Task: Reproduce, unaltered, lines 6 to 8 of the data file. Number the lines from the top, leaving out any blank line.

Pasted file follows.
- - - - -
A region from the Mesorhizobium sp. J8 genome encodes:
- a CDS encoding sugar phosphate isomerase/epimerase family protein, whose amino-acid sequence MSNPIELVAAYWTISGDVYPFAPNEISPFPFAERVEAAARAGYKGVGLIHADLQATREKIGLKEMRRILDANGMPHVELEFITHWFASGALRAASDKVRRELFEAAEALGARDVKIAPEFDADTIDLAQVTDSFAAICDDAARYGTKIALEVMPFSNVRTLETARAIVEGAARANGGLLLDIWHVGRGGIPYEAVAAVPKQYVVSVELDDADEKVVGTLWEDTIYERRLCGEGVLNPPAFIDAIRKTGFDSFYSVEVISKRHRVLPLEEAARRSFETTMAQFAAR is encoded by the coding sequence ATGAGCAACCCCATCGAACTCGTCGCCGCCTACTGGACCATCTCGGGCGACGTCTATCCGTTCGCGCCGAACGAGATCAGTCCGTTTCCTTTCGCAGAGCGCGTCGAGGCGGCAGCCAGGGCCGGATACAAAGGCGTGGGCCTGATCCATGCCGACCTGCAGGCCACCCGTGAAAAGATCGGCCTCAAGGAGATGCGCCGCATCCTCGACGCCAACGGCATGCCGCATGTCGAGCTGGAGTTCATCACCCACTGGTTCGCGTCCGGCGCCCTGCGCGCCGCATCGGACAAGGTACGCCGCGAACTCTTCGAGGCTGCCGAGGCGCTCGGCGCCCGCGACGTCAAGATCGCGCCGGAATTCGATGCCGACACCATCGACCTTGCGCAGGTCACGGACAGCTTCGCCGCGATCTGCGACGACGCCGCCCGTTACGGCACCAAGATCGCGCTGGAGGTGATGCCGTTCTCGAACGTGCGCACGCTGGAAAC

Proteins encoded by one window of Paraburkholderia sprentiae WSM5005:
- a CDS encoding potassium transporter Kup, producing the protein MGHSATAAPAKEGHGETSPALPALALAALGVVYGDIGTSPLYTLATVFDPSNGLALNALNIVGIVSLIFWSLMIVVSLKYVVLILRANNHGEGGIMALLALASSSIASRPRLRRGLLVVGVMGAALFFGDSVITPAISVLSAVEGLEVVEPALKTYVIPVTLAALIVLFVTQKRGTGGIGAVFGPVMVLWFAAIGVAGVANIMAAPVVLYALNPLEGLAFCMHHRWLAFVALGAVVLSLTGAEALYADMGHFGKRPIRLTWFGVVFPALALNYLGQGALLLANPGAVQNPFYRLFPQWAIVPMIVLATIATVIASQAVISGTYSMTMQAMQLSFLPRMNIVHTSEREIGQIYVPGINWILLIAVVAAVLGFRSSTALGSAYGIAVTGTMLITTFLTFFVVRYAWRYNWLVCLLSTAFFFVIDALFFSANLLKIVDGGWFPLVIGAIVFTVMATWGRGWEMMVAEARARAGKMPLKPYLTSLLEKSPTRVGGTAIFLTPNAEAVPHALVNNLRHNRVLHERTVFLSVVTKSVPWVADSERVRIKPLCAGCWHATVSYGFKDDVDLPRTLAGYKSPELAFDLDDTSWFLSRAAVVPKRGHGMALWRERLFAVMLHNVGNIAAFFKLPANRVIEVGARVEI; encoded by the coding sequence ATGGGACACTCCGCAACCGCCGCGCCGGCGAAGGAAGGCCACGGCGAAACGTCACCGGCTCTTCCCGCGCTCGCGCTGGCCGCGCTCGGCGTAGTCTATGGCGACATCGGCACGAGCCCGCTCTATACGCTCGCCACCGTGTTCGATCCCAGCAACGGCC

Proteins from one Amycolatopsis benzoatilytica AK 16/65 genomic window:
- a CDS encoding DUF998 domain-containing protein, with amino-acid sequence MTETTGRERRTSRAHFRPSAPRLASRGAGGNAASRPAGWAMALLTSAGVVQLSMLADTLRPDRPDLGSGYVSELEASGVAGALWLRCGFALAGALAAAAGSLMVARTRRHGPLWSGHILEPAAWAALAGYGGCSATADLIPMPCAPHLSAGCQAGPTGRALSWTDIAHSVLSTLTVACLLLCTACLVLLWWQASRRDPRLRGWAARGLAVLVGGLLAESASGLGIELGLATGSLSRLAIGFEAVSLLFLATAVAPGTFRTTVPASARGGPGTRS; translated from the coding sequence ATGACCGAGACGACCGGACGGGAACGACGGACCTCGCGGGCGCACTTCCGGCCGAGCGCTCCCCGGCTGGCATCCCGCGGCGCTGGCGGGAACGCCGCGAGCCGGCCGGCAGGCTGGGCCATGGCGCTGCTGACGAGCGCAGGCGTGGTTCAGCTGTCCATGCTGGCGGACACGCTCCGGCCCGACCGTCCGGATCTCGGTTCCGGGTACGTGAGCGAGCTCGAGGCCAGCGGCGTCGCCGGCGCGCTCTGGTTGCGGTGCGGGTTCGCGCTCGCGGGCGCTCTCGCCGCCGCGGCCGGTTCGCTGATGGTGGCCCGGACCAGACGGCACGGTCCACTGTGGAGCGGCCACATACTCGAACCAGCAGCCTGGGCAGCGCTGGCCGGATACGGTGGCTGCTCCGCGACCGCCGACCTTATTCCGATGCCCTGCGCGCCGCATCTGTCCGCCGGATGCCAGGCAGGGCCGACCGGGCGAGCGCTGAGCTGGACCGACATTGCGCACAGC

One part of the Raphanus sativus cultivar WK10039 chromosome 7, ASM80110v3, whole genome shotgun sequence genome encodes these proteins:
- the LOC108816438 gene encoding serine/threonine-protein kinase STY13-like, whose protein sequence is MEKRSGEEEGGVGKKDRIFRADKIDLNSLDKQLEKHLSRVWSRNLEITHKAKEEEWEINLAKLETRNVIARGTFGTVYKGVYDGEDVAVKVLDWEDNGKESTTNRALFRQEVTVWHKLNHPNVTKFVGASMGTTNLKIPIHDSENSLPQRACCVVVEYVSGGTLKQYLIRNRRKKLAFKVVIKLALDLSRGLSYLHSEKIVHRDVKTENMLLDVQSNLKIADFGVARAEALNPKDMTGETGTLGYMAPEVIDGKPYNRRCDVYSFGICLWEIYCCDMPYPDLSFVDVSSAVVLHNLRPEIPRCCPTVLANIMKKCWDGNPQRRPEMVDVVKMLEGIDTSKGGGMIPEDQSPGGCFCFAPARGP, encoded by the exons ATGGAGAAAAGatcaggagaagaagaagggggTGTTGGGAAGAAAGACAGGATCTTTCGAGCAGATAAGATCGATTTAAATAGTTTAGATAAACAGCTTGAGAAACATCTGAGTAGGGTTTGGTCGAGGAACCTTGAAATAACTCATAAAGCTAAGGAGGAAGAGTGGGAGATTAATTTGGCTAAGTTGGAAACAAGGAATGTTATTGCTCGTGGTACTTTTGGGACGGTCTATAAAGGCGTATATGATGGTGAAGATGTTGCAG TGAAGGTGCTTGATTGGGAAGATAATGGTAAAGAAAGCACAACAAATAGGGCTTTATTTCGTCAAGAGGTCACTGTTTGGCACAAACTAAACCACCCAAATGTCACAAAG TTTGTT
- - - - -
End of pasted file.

- a CDS encoding DUF998 domain-containing protein, with amino-acid sequence MTETTGRERRTSRAHFRPSAPRLASRGAGGNAASRPAGWAMALLTSAGVVQLSMLADTLRPDRPDLGSGYVSELEASGVAGALWLRCGFALAGALAAAAGSLMVARTRRHGPLWSGHILEPAAWAALAGYGGCSATADLIPMPCAPHLSAGCQAGPTGRALSWTDIAHSVLSTLTVACLLLCTACLVLLWWQASRRDPRLRGWAARGLAVLVGGLLAESASGLGIELGLATGSLSRLAIGFEAVSLLFLATAVAPGTFRTTVPASARGGPGTRS; translated from the coding sequence ATGACCGAGACGACCGGACGGGAACGACGGACCTCGCGGGCGCACTTCCGGCCGAGCGCTCCCCGGCTGGCATCCCGCGGCGCTGGCGGGAACGCCGCGAGCCGGCCGGCAGGCTGGGCCATGGCGCTGCTGACGAGCGCAGGCGTGGTTCAGCTGTCCATGCTGGCGGACACGCTCCGGCCCGACCGTCCGGATCTCGGTTCCGGGTACGTGAGCGAGCTCGAGGCCAGCGGCGTCGCCGGCGCGCTCTGGTTGCGGTGCGGGTTCGCGCTCGCGGGCGCTCTCGCCGCCGCGGCCGGTTCGCTGATGGTGGCCCGGACCAGACGGCACGGTCCACTGTGGAGCGGCCACATACTCGAACCAGCAGCCTGGGCAGCGCTGGCCGGATACGGTGGCTGCTCCGCGACCGCCGACCTTATTCCGATGCCCTGCGCGCCGCATCTGTCCGCCGGATGCCAGGCAGGGCCGACCGGGCGAGCGCTGAGCTGGACCGACATTGCGCACAGC

One part of the Raphanus sativus cultivar WK10039 chromosome 7, ASM80110v3, whole genome shotgun sequence genome encodes these proteins:
- the LOC108816438 gene encoding serine/threonine-protein kinase STY13-like, whose protein sequence is MEKRSGEEEGGVGKKDRIFRADKIDLNSLDKQLEKHLSRVWSRNLEITHKAKEEEWEINLAKLETRNVIARGTFGTVYKGVYDGEDVAVKVLDWEDNGKESTTNRALFRQEVTVWHKLNHPNVTKFVGASMGTTNLKIPIHDSENSLPQRACCVVVEYVSGGTLKQYLIRNRRKKLAFKVVIKLALDLSRGLSYLHSEKIVHRDVKTENMLLDVQSNLKIADFGVARAEALNPKDMTGETGTLGYMAPEVIDGKPYNRRCDVYSFGICLWEIYCCDMPYPDLSFVDVSSAVVLHNLRPEIPRCCPTVLANIMKKCWDGNPQRRPEMVDVVKMLEGIDTSKGGGMIPEDQSPGGCFCFAPARGP, encoded by the exons ATGGAGAAAAGatcaggagaagaagaagggggTGTTGGGAAGAAAGACAGGATCTTTCGAGCAGATAAGATCGATTTAAATAGTTTAGATAAACAGCTTGAGAAACATCTGAGTAGGGTTTGGTCGAGGAACCTTGAAATAACTCATAAAGCTAAGGAGGAAGAGTGGGAGATTAATTTGGCTAAGTTGGAAACAAGGAATGTTATTGCTCGTGGTACTTTTGGGACGGTCTATAAAGGCGTATATGATGGTGAAGATGTTGCAG TGAAGGTGCTTGATTGGGAAGATAATGGTAAAGAAAGCACAACAAATAGGGCTTTATTTCGTCAAGAGGTCACTGTTTGGCACAAACTAAACCACCCAAATGTCACAAAG TTTGTT